In American whiskey, proof is simply twice the alcohol by volume percentage – i.e. 50% alcohol by volume is 100 proof. Legend has it that the term “proof” comes from proving the whiskey by gunpowder. On the frontier, to prove the strength of your whiskey, they would mix it with a small amount of gunpowder and light it. If it burned in an uneven manner, with lots of sputtering in the flames, then it was considered “under proof”. If it burned quickly with a hot, blue flame, it was considered “over proof”. If it burned with a steady, even flame, it was considered “proved”. This even burn comes with a whiskey of about 50% alcohol thus it would be “100% proved”.

This trick was mostly a sales pitch – used to impress a potential buyer of a distiller’s whiskey. Another such trick was “checking the bead”. Place some whiskey in a clear glass bottle and shake the bottle, then observe the bubbles. Low proof whiskey produces small bubbles that dissipate quickly. Higher proof whiskey will have larger bubbles that last longer. Both of these tricks can be used to impress buyers of your whiskey, but the distillers did not depend upon them while making their whiskey. Most of them would depend upon a hydrometer and science to check the proof of their whiskey.

The hydrometer is a tool used to measure the percentage of alcohol in whiskey. It consists of a copper cup with a thermometer along the side and a glass device with lines of measurement on it that would be dropped into the whiskey. Where this device floated in the whiskey could then be measured and compared to the temperature of the whiskey to give the ratio of alcohol to water. The use of the hydrometer dates back at least to the 18^{th} century. The first whiskey tax in the United States, the tax that caused the Whiskey Rebellion, was based upon a proof gallon as measured by a hydrometer. A proof gallon is a gallon of spirit at 50% Alcohol By Volume (ABV), at 60 degrees Fahrenheit. In the 1790s, the government gauger would assess the tax owed to the government using a hydrometer. The distillers more than likely had their own hydrometers to measure the proof of the whiskey they were producing.

James C. Crow took the use of the hydrometer to the next level. While most distillers were using it mostly to check the proof of their final product, Crow used it to measure proof at the various stages of distilling. He would measure proof of the beer and the proof of the distillate at various times during the distillation process. He wanted to know where the best proof was for distilling the best whiskey. More importantly, he wrote down his results. These notes allowed future generations to learn how to duplicate his whiskey making process, from fermentation to distillation.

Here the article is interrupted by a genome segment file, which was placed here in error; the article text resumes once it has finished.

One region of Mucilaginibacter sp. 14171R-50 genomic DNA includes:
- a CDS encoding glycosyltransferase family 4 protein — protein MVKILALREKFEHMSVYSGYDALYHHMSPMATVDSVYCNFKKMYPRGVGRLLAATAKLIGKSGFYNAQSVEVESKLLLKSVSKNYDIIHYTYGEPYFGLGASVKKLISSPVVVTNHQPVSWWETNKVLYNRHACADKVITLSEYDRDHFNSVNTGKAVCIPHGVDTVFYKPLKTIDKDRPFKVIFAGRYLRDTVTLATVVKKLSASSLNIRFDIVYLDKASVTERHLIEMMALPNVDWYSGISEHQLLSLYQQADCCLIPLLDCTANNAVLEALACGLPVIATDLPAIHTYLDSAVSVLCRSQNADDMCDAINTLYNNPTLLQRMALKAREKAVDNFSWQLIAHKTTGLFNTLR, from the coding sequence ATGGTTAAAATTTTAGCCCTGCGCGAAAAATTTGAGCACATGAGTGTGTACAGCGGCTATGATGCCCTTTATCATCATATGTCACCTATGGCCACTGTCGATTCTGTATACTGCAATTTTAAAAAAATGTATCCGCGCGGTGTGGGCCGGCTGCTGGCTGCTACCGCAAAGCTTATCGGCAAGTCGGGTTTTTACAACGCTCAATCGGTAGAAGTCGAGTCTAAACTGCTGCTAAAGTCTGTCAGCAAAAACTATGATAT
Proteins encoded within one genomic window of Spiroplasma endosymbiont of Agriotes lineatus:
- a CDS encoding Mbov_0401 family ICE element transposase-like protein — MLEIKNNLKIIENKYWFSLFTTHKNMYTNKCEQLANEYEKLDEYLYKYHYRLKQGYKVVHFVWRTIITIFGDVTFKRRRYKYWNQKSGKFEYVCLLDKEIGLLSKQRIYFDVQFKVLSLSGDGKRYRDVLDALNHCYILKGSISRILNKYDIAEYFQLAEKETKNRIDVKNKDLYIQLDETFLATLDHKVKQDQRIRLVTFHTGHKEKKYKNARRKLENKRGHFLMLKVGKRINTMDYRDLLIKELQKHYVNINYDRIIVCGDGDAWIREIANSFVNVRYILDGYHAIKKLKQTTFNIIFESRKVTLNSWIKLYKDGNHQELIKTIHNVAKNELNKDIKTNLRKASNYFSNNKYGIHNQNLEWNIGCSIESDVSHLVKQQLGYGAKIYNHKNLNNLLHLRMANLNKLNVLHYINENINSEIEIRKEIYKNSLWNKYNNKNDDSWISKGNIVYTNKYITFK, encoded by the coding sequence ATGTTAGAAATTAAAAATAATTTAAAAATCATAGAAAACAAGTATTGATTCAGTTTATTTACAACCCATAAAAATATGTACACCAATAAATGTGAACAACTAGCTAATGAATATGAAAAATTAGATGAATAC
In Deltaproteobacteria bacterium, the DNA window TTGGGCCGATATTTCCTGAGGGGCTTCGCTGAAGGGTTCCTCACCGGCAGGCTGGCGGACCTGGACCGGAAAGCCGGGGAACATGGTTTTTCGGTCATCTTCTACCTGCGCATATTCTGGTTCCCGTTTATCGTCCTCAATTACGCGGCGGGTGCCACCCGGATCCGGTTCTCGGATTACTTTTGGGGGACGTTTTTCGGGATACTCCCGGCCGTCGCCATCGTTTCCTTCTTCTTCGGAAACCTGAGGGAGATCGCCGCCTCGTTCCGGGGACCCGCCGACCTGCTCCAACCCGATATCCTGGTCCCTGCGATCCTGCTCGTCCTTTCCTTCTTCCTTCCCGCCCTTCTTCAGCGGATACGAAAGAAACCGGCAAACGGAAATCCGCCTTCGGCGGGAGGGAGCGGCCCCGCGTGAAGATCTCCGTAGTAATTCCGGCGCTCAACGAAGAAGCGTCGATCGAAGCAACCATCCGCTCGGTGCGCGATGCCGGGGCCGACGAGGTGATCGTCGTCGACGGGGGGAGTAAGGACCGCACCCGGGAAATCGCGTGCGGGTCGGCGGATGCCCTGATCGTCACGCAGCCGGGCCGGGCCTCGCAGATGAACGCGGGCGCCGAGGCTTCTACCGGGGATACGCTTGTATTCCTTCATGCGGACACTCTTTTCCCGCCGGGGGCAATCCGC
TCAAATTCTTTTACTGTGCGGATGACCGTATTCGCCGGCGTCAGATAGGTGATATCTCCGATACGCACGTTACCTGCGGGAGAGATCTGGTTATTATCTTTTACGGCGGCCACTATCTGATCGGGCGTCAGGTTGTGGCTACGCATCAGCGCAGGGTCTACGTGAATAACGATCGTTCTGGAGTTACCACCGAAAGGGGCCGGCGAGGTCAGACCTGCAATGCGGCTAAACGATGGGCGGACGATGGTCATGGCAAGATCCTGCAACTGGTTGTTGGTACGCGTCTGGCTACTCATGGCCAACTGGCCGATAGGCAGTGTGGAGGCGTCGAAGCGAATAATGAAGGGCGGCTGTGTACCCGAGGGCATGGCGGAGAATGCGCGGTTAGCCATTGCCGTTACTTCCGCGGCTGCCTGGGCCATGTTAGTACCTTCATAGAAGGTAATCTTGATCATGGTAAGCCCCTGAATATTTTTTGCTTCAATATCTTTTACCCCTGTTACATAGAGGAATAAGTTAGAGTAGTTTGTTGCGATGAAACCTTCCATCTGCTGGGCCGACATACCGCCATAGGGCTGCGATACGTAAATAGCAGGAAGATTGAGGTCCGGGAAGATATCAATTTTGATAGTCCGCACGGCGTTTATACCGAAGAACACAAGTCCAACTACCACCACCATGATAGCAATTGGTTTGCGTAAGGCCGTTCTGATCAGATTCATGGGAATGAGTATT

Proof is an important part of making whiskey. Even today, variations in distillation proof and barrel entry proof can make whiskey with a wide range of flavor variables. In Crow’s day, the barrel was the main package for distillers selling their whiskey. Consumers would purchase their whiskey from third parties directly from the barrel. That is why most distillers entered their whiskey into the barrel at a proof ranging between 90 and 105 proof. That range of proof is what most people wanted to drink. When bottling became economically feasible, the proof range was still in that range and the standard for Bottled-in-Bond whiskey became 100 proof.

Today, the proof range is much higher. The low end is 80 proof. That is the standard for all whiskey internationally. However, today the upper range is much higher. The maximum barrel entry proof in the United States is 125 and most big distillers use that as their standard. Overseas, there is no maximum limit on barrel entry proof and many Scotch whiskies go into the barrel in the 130 range. Proof has an impact on the flavor of the whiskey as it ages in the barrel with sugars from the barrel being better extracted from the wood at lower proof.

The next time you purchase a bottle, think about proof – not only the bottle proof, but distillation and barrel entry proof. They all have an effect on the flavor of the whiskey you are purchasing.

*Photos Courtesy of Rosemary Miller*

October 12, 2020 at 2:30 pm

Rosemary’s photography, by the way, is drop-dead stunning, as usual. Especially the collection “still lifes”. And in the bottom photo you can almost feel the embossing on the label. Wow!

October 21, 2020 at 3:55 pm

Rosemary does great photographs.